In addition, a convincing economic recovery finally seems to be taking root, after several false starts. But will it last? Any disruption to Japan’s export markets could easily derail a recovery since, for all the talk of revived domestic demand, these remain central to Japanese corporate profits and the ability to service debt. Since the early 1950s, exports have been the lodestone of Japan’s growth—most particularly, exports to the United States. While that is still happening, as any glance at Detroit’s woes can attest, equally important in recent years has been Japan’s exports to China—both the physical and the financial kind. China’s hunger for Japanese capital goods, to allow it to produce the exports to feed an American market, permitted Japan’s capital-goods manufacturers to boost capacity-utilization rates to the point where they were making money again. The positive cash flow meant that balance sheets could be strengthened and debt paid down, allowing the banking system to put the worst of the so-called ‘bad loan crisis’ behind it.
China has thus helped alleviate what had come to seem an insoluble problem: the overwhelming pressure on the cost structure of Japanese industry once it joined the ranks of the developed nations. Japan had long sought to preserve what is essentially a ‘late developer’ model: export-led growth; systemic protectionism; severe restrictions on foreign equity; and cartels that funnelled cash into industrial coffers in order to offset the price-cutting necessary to win export markets. But during the 1990s the yawning gap between domestic Japanese prices and those overseas finally sucked in and chewed up cartel after cartel (‘price destruction’ was the term coined by distraught Japanese businessmen), while the collapse of real-estate prices crippled the financial mechanism that had seen cheap financing channelled from household savings to industry. And no matter what was done to shackle market forces, there was no escaping the economic reality of well-trained Chinese willing to work twice as hard as their Japanese counterparts for one-tenth of the wage.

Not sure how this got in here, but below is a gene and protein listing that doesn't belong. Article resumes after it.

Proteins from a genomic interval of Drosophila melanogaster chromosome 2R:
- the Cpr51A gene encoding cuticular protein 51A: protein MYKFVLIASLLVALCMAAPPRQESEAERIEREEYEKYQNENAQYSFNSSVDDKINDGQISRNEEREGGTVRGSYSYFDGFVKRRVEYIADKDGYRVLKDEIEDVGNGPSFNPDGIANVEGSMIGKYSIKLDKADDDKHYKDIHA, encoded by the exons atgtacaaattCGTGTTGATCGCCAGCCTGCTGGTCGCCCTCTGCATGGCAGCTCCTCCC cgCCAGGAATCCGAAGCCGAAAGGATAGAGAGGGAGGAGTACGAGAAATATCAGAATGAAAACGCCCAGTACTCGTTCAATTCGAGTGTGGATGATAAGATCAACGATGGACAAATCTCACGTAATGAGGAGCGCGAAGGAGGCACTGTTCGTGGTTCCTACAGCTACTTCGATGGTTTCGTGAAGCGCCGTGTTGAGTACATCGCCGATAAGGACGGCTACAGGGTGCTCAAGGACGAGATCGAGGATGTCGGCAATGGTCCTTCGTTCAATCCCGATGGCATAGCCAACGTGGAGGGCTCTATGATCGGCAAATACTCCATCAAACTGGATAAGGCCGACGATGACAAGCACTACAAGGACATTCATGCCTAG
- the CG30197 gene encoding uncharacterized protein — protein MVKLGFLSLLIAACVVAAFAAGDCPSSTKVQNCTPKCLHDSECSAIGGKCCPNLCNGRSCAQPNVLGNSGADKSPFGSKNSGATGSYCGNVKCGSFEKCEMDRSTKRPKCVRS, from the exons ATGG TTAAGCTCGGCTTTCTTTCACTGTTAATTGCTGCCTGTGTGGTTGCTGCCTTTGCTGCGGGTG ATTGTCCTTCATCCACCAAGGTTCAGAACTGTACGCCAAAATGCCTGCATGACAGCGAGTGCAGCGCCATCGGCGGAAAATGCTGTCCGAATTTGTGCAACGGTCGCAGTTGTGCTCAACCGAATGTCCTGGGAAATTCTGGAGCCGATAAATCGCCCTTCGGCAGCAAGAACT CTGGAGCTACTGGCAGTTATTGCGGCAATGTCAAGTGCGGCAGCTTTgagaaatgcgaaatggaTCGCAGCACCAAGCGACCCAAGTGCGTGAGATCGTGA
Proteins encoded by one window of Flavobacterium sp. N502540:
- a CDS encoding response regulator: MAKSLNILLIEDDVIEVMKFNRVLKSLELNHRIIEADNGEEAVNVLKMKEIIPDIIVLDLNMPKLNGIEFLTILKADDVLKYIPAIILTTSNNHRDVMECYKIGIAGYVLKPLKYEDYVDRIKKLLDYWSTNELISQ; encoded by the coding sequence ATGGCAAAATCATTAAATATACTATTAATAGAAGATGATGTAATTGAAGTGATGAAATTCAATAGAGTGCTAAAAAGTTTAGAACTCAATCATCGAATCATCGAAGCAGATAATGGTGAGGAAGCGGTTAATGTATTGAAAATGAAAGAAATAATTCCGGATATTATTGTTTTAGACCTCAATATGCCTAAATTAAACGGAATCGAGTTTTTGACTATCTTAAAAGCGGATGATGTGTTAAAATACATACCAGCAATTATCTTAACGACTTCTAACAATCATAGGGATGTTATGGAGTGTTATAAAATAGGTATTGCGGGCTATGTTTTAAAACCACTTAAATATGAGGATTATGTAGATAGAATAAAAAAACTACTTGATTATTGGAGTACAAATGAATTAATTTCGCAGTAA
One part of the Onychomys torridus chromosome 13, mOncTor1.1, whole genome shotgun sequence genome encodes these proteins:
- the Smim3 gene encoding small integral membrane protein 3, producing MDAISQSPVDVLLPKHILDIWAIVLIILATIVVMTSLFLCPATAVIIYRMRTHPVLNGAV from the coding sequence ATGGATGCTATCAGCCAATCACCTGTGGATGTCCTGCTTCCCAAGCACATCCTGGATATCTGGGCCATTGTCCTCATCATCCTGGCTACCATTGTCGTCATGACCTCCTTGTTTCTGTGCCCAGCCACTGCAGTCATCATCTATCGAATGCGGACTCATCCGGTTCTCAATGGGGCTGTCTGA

But Japanese industrial leaders found the means of coping with this threat to their way of doing business by undertaking what amounted to a division of labour with China. Both countries engaged in tacit cooperation to support the dollar, permitting Americans to purchase Japan’s high-value added products—automobiles, machine tools, aerospace components—and China’s lower-end products, manufactured largely on imported Japanese equipment. For many Japanese working-class households, the end of job security has been partly alleviated by waves of cheap Chinese imports of food and clothing. The country’s informal economic mechanisms—‘lifetime’ employment, a reluctance of banks to foreclose, mutual assistance between companies in the major business groupings (keiretsu or guruppu gaisha)—have come under strain but continue to function well enough to forestall the final shakeout that so many foreign observers had predicted. The Japanese economic system has survived essentially intact. But this survival has necessitated the acceptance of a third player, whose arrival has introduced a whole new set of problems and uncertainties. Since the mid-1950s, there had been only one really important external task for Japan’s administrators: managing the United States. The security framework provided by the Americans and unrestricted access to the us market had to be protected at all costs; that essentially constituted Japan’s foreign policy. Now, however, an unpredictable China has become part of the picture.